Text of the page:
Norwegian psychologists surveyed twenty-three randomized controlled trials of using physical exercise as a depression treatment—nearly one thousand study participants were involved—and compared the findings of all these studies. “Exercise compared to no intervention yielded a large and significant effect size,” the scientists concluded. “Exercise had a moderate and significant effect compared to usual care [for depression].” When combined with an antidepressant medication, exercise also yielded a significant effect. Researchers at the Medical University of South Carolina, writing in the International Journal of Psychiatry, went even further in extolling the virtues of vigorous exercise to treat depression. They observed that “exercise compares favorably to antidepressant medications as a first-line treatment for mild to moderate depression.” How frequent and intense should the exercise be to relieve symptoms of depression? Study research indicates that vigorous aerobic exercise, at least three to five times per week, at least thirty minutes per session, should help do the trick.
A flowering shrub called St. John’s wort has long been used as a natural herbal supplement for treating the symptoms of depression. Many dozens of science studies have been conducted on whether the herb is as effective as advertised. Generally, the results have been positive, though it doesn’t seem to work for everyone (but what does?). According to the National Institutes of Health, “A 2008 review of 29 international studies suggested that St. John’s wort may be better than a placebo and as effective as different standard prescription antidepressants for major depression of mild to moderate severity. St. John’s wort also appeared to have fewer side effects than standard antidepressants.”
Let thy food be thy medicine, said the ancient Greek medical philosopher Hippocrates, and that seems true for all health conditions, including moodiness and depression. Diet quality, particularly a plant-based diet, is the key to helping prevent and treat the symptoms of depression. In 2018, the Journal of Affective Disorders published a study review that compared the results on the diet and depression link from twenty-four separate studies. “Adherence to a high-quality diet [such as the Mediterranean diet] was associated with a lower risk of depressive symptoms over time,” the study review concluded from the evidence.
The lower your intake of animal foods, the lower becomes your risk of depression, another survey of the scientific literature advised in 2017. Specifically, this study review cited red and processed meats, refined grains, sweets, most dairy products such as butter, and high-fat gravy as foods you need to avoid to lower the risk of depression or a recurrence of depression.12 Why do these specific foods trigger depression? The reason seems to do with the level of inflammation in the body caused by their consumption. The more often you eat these foods the more chronic inflammation you inflict on your body tissues and organs.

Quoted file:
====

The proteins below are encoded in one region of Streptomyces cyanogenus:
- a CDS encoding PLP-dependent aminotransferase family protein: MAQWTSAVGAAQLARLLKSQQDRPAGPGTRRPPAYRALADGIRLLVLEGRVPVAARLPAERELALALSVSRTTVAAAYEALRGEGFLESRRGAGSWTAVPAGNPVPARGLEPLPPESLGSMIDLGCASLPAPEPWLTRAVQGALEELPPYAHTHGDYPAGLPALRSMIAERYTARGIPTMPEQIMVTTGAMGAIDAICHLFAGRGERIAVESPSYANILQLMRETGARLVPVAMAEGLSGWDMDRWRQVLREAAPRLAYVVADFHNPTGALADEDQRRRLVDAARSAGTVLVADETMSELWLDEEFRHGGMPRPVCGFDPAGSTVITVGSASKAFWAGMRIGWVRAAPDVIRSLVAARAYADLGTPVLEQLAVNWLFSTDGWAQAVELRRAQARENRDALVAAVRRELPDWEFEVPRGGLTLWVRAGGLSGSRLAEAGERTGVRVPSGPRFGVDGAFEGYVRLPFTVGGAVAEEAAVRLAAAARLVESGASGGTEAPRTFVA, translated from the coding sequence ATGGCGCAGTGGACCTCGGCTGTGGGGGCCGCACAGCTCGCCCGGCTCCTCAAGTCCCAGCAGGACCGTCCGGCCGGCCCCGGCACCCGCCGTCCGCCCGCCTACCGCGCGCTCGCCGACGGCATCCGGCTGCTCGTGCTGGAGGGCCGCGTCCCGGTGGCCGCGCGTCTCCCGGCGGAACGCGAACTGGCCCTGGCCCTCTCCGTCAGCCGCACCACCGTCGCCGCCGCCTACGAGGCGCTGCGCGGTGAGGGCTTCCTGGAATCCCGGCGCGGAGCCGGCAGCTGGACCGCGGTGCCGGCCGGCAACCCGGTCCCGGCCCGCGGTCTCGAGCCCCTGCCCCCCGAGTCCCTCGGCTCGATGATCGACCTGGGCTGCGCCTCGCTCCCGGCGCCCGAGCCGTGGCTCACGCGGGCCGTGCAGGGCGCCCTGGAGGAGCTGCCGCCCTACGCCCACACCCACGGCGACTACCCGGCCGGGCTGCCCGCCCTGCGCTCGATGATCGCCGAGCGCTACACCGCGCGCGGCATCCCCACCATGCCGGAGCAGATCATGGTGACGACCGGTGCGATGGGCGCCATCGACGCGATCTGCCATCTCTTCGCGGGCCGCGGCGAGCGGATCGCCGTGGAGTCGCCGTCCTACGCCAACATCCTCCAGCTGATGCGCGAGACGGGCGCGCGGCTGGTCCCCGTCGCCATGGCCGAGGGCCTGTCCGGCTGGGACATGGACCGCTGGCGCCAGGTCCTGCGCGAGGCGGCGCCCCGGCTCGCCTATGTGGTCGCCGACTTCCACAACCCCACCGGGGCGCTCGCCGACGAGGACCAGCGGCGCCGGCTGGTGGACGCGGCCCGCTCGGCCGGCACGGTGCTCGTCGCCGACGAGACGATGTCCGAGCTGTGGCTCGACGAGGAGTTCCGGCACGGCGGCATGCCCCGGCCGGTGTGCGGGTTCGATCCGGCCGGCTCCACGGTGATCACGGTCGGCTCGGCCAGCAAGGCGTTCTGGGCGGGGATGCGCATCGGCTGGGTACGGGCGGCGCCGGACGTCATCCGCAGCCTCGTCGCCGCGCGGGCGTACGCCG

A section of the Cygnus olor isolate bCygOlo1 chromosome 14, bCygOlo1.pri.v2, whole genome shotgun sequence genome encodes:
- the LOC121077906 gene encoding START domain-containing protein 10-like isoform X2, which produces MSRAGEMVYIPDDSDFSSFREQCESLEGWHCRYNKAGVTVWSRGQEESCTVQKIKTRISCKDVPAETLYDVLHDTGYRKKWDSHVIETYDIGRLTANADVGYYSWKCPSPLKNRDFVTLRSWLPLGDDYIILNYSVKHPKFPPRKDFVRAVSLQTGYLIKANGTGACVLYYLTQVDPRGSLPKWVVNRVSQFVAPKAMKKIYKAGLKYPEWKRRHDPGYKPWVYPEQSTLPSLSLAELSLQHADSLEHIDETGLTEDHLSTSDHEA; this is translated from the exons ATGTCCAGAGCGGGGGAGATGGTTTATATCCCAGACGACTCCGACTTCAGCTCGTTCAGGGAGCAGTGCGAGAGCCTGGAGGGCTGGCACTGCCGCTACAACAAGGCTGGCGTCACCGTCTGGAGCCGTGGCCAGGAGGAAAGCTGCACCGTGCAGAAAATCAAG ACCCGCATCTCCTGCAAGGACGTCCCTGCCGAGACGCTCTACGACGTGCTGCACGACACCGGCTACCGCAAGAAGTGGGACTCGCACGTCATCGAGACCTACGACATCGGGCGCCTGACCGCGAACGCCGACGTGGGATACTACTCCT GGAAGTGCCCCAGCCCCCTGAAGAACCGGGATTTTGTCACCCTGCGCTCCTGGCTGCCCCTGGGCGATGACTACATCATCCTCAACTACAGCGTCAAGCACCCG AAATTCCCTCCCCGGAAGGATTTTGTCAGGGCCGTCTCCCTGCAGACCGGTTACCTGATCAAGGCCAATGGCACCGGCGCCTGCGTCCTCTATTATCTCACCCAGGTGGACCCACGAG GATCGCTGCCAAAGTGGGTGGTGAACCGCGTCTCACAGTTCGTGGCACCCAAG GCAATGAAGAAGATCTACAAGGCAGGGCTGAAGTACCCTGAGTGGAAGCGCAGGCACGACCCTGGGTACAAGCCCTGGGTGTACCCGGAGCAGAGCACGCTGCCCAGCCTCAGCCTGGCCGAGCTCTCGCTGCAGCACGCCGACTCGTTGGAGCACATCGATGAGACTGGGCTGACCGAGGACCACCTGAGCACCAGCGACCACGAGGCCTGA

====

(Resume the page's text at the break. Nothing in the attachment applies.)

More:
A steroid hormone, DHEA (dehydroepiandrosterone) is produced by the adrenal gland and plays a role in protecting brain functions, including mood stabilization. Its secretions decline with age. Science research has shown that declining DHEA levels not only play a role in depression but also result in the brain shrinkage that accompanies major depression. A 2013 study conducted at the University of Michigan’s Department of Psychiatry, investigated which specific areas of the brain are influenced by DHEA in mitigating depression.
Patients in the study were given 400 mg of DHEA each day while undergoing fMRI scans of their brains. It was discovered that DHEA reduced activity in the amygdala and hippocampus brain areas, reducing negative emotional effects. “Our results provide initial neuroimaging evidence that DHEA may be useful as a pharmacological intervention for these conditions [negative emotions and depression],” the research team concluded.
In a review of the science study literature, Florida State University scientists concluded in 2014, that “testosterone may have protective benefits against anxiety and depression.” While they were unable to provide the “precise underlying mechanisms” for how replacing lost testosterone can have protective benefits, they speculated it may be the result of a complex interplay between brain regions, neural circuits, and cellular and molecular pathways.
A body of previous research had found, according to the International Journal of Impotence Research, striking evidence that “testosterone replacement was associated with improved mood and well-being, and reduced fatigue and irritability. Notably, in one of these clinical trials, the investigators continued to follow 123 men on testosterone replacement for three years and reported that the improvements in mood persisted.”
By Brian Clement Excerpt from MAN-opause